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The 20 Greatest Campaign Ads of All Time
by Phil Nugent
20. "Ike for President", 1952
1952, the year Ike met Adlai, was the first year that American presidential candidates went in for TV advertising. It was a one-sided battle: Adlai Stevenson refused to appear in any of his own ads, decreeing that to do so would be beneath his dignity. As a result, he get credit for inventing the mass media-age concept of the snooty elitist who thinks he's too good for us, and come Election Day, we'll show him. By contrast, Ike often showed up in his own commercials looking as if he was hoping nobody else could smell whatever that stuff was on his shoe, but he was there. And even when he wasn't there in the flesh, his cartoons were better. Stevenson's campaign went in for grotesque, message-y things, like animated op-ed cartoons, some of them set in a classroom, f'chrissakes, whereas Ike was throwing a party, with elephants and stuff. When people look back fondly on the American past as a fun ride of kitsch, all smiles and bouncy tunes and no spinach or substance, this is what they're thinking of.
19. "Strom Thurmond", 1976
Both in 1968, and during the 1972 primary season before an assassin's bullet took him out of the running, the Nixon campaign was at least as worried about the independent candidate George Wallace as it was about its Democratic opponents. Wallace had zero chance of winning the presidency, but Nixon and his handlers recognized his raw appeal to embittered, racist voters who blamed civil-rights legislation for turning their world upside down. It was to prevent Wallace from siphoning off those votes that Nixon devised the "Southern strategy": wooing his voters with coded appeals to racist resentments. Nixon's successor, Gerald Ford, simply didn't have the primal hatred that had been at the core of his old boss's attraction, and he found himself squaring off against that most confounding of creatures: a liberal, white, Southern integrationist from a poor, rural background. Solution: have the South Carolina Senator and diehard segregationist Strom Thurmond cut an ad in which he denounced Jimmy Carter as being "from the South" but not "for the South."
Thurmond's script hinged on Carter's lack of support for South Carolina's right-to-work laws. But by 1976, the old Dixiecrat was so solidly connected to one issue — keeping the black folks down — that no one in the ad's target audience could have missed the subtext. When Thurmond accused Carter of not being a real Southerner, he was really implying that Carter wanted to spend the defense budget hiring black guys to drive over to your house at night and sleep with your daughter. As if to atone, the Ford campaign also sponsored an ad starring Pearl Bailey, who praised the Prez for his "simplicity" and "honesty" but couldn't quite bring herself to ask the folks at home to actually vote for him. (The ad ends with her shrugging and muttering, "That's why I hope... I don't know... please think about it...")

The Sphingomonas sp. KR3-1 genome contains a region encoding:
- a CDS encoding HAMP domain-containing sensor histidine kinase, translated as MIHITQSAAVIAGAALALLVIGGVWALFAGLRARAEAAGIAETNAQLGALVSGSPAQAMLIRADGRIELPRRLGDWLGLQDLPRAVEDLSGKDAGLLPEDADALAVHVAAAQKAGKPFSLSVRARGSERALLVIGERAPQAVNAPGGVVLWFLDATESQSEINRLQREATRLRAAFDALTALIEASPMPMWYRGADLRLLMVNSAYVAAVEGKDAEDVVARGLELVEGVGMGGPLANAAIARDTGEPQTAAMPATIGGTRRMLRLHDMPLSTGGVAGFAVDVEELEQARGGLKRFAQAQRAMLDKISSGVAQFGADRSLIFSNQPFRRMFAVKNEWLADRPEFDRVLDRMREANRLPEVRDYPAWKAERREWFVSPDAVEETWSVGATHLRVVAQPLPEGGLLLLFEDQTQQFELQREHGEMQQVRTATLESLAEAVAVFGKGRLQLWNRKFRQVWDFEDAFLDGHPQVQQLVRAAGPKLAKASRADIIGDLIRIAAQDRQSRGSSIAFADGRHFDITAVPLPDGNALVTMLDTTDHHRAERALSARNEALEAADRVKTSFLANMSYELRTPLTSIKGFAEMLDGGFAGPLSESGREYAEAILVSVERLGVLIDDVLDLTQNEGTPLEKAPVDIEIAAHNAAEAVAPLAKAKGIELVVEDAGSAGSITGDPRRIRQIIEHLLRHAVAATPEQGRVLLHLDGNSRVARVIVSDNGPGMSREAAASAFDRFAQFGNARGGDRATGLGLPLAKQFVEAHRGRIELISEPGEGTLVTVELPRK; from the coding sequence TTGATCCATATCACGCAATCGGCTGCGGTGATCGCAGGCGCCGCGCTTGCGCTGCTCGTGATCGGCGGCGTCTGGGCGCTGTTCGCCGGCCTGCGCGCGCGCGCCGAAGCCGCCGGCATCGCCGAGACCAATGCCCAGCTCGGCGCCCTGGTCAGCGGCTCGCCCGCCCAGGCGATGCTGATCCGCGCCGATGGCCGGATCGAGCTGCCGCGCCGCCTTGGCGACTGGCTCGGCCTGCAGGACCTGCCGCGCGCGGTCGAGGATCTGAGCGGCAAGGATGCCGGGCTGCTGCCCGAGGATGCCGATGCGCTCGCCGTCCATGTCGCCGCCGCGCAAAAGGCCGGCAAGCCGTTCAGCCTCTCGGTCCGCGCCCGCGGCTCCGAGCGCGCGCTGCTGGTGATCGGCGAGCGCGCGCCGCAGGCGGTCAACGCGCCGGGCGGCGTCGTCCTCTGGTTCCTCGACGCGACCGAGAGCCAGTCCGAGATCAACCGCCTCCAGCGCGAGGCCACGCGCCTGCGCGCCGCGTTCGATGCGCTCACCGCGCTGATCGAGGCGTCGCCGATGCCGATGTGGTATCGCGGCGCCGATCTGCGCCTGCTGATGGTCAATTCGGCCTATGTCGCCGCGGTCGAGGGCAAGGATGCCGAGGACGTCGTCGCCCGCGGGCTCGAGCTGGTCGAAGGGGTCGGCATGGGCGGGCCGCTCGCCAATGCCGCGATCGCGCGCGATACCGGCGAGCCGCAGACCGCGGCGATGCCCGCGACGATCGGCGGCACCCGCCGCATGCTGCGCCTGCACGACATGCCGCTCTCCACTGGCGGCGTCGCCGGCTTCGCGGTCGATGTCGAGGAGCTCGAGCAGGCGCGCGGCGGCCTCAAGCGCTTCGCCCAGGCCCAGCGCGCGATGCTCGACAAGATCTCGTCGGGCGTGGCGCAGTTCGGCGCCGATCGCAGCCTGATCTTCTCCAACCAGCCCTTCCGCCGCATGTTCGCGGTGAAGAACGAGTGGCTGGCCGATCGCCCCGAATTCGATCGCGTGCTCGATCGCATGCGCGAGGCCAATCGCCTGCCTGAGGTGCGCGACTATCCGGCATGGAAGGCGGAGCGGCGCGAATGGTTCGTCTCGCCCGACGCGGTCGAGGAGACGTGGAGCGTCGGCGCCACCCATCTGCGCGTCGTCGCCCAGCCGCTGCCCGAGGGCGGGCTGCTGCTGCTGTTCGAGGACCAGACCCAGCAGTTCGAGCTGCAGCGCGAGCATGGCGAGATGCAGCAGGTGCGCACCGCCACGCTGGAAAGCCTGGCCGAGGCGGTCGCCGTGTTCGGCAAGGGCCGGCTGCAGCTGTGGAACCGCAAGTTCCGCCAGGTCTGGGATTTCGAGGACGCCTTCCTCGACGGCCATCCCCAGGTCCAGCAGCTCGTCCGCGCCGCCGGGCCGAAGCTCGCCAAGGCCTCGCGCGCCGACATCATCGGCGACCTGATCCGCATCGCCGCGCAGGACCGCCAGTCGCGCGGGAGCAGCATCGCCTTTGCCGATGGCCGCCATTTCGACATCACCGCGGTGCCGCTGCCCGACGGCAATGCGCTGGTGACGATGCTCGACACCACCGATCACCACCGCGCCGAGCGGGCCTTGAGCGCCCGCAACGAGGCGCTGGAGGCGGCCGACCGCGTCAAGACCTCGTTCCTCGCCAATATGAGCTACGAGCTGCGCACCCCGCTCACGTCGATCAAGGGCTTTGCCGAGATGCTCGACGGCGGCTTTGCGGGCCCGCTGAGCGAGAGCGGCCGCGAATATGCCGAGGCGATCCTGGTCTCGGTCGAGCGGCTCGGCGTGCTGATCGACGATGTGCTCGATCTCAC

18. "Mrs. JFK", 1960
John Kennedy had commercials starring Henry Fonda and Harry Belafonte, but his best booster may have been his Missus, who in her public appearances was eager to show that she wasn't just a pretty face: she was a pretty face who'd managed to retain some of her finishing-school Spanish. It may not be possible now to fully understand what a jolt it was for the country to see a future First Lady looking fairly hot while signing off with the announcement, "Viva Kennedy!" But Mamie Eisenhower must have had a funny feeling in her bones that her job description had just been rewritten.
17. "McGovern Defense", 1972
Real wonks love this Nixon ad, which dips into the toy chest to illustrate its point that George McGovern would gut the defense budget and wreck our ability to "negotiate for peace from strength." It uses basic, simple — okay, overly simplistic — imagery to hammer a message about the perceived difference between the two candidates into the viewer's brain. This is, theoretically, how it's supposed to work. As you may notice as we go along, it doesn't work this way all that often.
16. "Harold Ford", 2006
Though it's not from a presidential campaign, this attack ad on Harold Ford, Democratic candidate for the U.S. House of Representatives from Tennesee, is of significant interest not just for its blatant racism (flirty-looking white woman plus black candidate multiplied by gratuitous mention of the Playboy Club equals one freaked-out electorate) but for the way that its goofy, "ironic" tone is clearly meant to protect the perpetrators from charges of racism. As with professional wrestling, the ad can be seen by real dumbasses as having addressed a legitimate concern, while more "sophisticated" viewers whose buttons have been pushed can take consolation in the fact that the people who made the ad are clearly kidding around — though if they don't really intend for people to associate Ford with porn filmmakers and orgies, what the hell is that stuff doing here, divorced from any serious reason to object to the guy? (For some of us, the really dumbfounding part of it is the implicit suggestion that the doughy white guy in the camouflage outfit might not have enough guns.) What's even more remarkable is that the RNC put the ad out itself, without bothering to invent some spin-off PAC to keep its own hands clean, as if they didn't think that they had any reason to be ashamed of it. Maybe they still think that: Ford, who was leading his opponent up until the ad hit the airwaves, wound up losing the race by less than three percentage points.